I’ve tested just about every fluorocarbon fishing line on the market and through the years, I’ve become pretty darn picky about it. I go to great lengths to find and use fluorocarbon that handles well, behaves on the spool and can withstand the beating of hooking big bass in exceptionally heavy cover. In a perfect world, all fluorocarbon would have these characteristics, but that’s simply not the case.
I finally got my hands on some Seaguar Tatsu Fluorocarbon and for the past few weeks, I’ve spent a considerable amount of time testing it in a multitude of situations. A lot of people are absolutely crazy about it, so I had to see for myself what the hype was all about.
What you’ll like about it
All fluorocarbon line is certainly not created equal. A lot of anglers will experiment with a few low-end fluorocarbon lines, become frustrated with the memory and stiffness and swear off all fluorocarbon forever. But when you finally run across a quality fluorocarbon, it will change the way you fish—that’s no exaggeration.
Seaguar Tatsu Fluorocarbon is one of the softest and most manageable fluorocarbon lines you’ll find on the market. There’s no other way to put it. It resists backlashes exceptionally well when used on casting reels and behaves better than most monofilament lines when used on spinning reels.
I’ve used it to flip and pitch underneath docks and it comes off the spool effortlessly without annoying loops and snags. You’ll rarely find yourself manually stripping excess line after the cast, which allows for excellent efficiency and a hassle-free experience. I’ve gotten in the habit of using line conditioner on most of my reels, but the limpness and manageability of Tatsu makes it unnecessary.
If you like to use spinning reels, you’ll be quite impressed with this line. It doesn’t feel “crunchy” on the spool like many other fluorocarbon lines and it comes off the spool cleanly and without issue. I’ve purposely tested it on spinning reels in high winds and I have yet to experience a single wind knot while using it. You don’t necessarily have to feather your bail during the cast, either; it performs very well, even when slack line is introduced into the cast.
With all of that being said, however, Tatsu is fairly expensive. Starting at $39.99 per 200-yard spool, it’s not going to be in everyone’s price range. But if you can spring the extra cash for a spool of line, this is one worth testing for yourself. Whether you’re a power or finesse angler, it’s strength and limpness is beyond impressive.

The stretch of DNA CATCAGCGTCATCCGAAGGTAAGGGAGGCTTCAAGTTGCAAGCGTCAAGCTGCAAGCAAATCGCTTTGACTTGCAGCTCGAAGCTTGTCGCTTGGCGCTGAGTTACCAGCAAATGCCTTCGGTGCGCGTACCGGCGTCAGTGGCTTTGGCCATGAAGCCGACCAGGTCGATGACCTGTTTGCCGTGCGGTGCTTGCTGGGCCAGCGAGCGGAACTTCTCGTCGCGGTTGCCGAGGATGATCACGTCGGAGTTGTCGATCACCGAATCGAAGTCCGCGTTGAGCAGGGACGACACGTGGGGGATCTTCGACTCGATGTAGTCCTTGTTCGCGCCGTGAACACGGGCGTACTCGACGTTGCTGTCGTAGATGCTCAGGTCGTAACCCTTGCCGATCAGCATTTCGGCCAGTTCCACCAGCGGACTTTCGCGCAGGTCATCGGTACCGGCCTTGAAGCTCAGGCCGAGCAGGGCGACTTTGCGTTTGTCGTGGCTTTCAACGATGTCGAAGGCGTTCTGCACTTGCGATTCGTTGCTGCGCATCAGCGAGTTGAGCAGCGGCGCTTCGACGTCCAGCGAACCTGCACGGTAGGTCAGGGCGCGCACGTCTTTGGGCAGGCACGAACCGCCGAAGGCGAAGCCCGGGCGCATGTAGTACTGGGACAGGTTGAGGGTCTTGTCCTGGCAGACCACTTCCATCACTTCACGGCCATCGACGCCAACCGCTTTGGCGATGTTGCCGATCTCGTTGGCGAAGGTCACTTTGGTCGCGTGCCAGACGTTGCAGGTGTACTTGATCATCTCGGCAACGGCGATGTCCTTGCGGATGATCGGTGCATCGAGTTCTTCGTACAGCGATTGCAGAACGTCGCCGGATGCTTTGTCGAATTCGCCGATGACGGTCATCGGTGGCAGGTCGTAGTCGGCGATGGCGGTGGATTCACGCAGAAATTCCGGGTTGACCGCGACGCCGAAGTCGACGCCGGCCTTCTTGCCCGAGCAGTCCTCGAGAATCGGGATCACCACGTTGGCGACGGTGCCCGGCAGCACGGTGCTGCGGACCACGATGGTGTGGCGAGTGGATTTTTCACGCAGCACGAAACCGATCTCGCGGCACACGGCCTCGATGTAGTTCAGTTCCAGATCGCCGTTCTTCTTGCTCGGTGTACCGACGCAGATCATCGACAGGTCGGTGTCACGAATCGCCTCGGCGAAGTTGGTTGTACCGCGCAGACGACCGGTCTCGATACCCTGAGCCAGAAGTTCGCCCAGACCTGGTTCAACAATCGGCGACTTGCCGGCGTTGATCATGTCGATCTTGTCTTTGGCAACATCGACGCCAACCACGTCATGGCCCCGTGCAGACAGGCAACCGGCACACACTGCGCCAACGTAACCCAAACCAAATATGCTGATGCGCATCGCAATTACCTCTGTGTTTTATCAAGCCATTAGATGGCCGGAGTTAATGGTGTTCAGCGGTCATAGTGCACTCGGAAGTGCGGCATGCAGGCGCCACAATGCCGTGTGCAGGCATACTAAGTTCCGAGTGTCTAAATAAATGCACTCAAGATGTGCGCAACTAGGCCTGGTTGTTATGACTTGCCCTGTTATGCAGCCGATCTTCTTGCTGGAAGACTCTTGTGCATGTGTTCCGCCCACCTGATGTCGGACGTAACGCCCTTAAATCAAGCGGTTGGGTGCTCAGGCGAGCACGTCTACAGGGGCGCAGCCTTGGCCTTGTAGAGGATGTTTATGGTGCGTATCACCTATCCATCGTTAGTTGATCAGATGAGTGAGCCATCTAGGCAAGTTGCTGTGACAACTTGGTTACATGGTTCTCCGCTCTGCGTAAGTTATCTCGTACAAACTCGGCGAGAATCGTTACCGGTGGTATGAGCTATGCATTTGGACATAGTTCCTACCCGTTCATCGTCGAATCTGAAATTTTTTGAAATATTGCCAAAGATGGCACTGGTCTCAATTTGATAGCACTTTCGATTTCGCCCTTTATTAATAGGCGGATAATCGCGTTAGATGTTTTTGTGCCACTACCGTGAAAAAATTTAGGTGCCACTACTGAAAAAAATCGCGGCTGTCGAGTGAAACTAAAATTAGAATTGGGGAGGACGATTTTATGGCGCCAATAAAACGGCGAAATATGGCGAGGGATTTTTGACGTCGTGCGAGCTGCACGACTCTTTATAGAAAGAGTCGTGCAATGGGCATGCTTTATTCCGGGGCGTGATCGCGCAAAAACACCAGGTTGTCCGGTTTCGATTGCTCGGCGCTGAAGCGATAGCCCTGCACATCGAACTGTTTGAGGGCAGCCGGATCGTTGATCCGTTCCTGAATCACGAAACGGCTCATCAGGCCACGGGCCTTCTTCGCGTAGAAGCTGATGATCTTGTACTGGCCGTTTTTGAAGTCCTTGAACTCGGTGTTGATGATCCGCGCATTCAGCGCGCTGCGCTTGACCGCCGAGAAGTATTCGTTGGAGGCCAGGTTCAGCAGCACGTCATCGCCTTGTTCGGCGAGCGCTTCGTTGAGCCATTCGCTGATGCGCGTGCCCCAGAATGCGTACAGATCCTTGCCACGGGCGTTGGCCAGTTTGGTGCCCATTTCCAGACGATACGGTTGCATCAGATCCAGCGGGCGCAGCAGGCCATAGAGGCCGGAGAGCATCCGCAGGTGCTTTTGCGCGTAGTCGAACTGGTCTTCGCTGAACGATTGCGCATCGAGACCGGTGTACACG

My experiences with it
I have tested the 8, 12, 15 and 20-pound Seaguar Tatsu with just about every technique imaginable whether it’s small finesse worms, jerkbaits, crankbaits, Texas rigs or jigs. I’ve fished it in dirty water, clean water and everything in between. I’ve caught bass ranging from 10 inches to 4 pounds on it thus far.
In all situations, I couldn’t be happier with its performance. Above all, I’m most surprised by its durability. When I first started using it, I couldn’t get over its softness and manageability but in the back of my mind, I was seriously questioning its durability. I figured if Seaguar could make a line so soft, there had to be some sort of sacrifice made in regards to durability. But after weeks of experimenting, I was wrong.
Don’t let this line’s “sexy” feel fool you; it’s some stout stuff. I’ve yanked bass over the cross braces of docks, through thick vegetation and over fallen trees and have yet to experience a line failure. Out of habit, I’ll check my line after each fish catch and very rarely do I find a rough spot.
Just yesterday evening, I was fishing a jerkbait on 8-pound Tatsu on a rocky point; the fish were on it and they were biting. The problem, however, was the jagged chunk rock—some of it felt and looked like a razor blade. I broke the bills off of two jerkbaits and caught approximately 12 fish without any line failure whatsoever. The fact that the big plastic bills of my jerkbaits were snapping off and my .235-millimeter Tatsu Fluorocarbon held up without a problem was hugely impressive to me.
The ease at which the Tatsu leaves the spool has also increased my casting distance. When you retrieve your lure, the line lays tightly on the spool and with each cast, the line leaves the spool smoothly and refuses to cinch down on itself.
You’ll drop a pretty penny on this line, but if you can swing it, I totally recommend trying Seaguar Tatsu. Regardless of your preferred fishing style, you’ll find it to be soft, manageable, super sensitive and incredibly strong.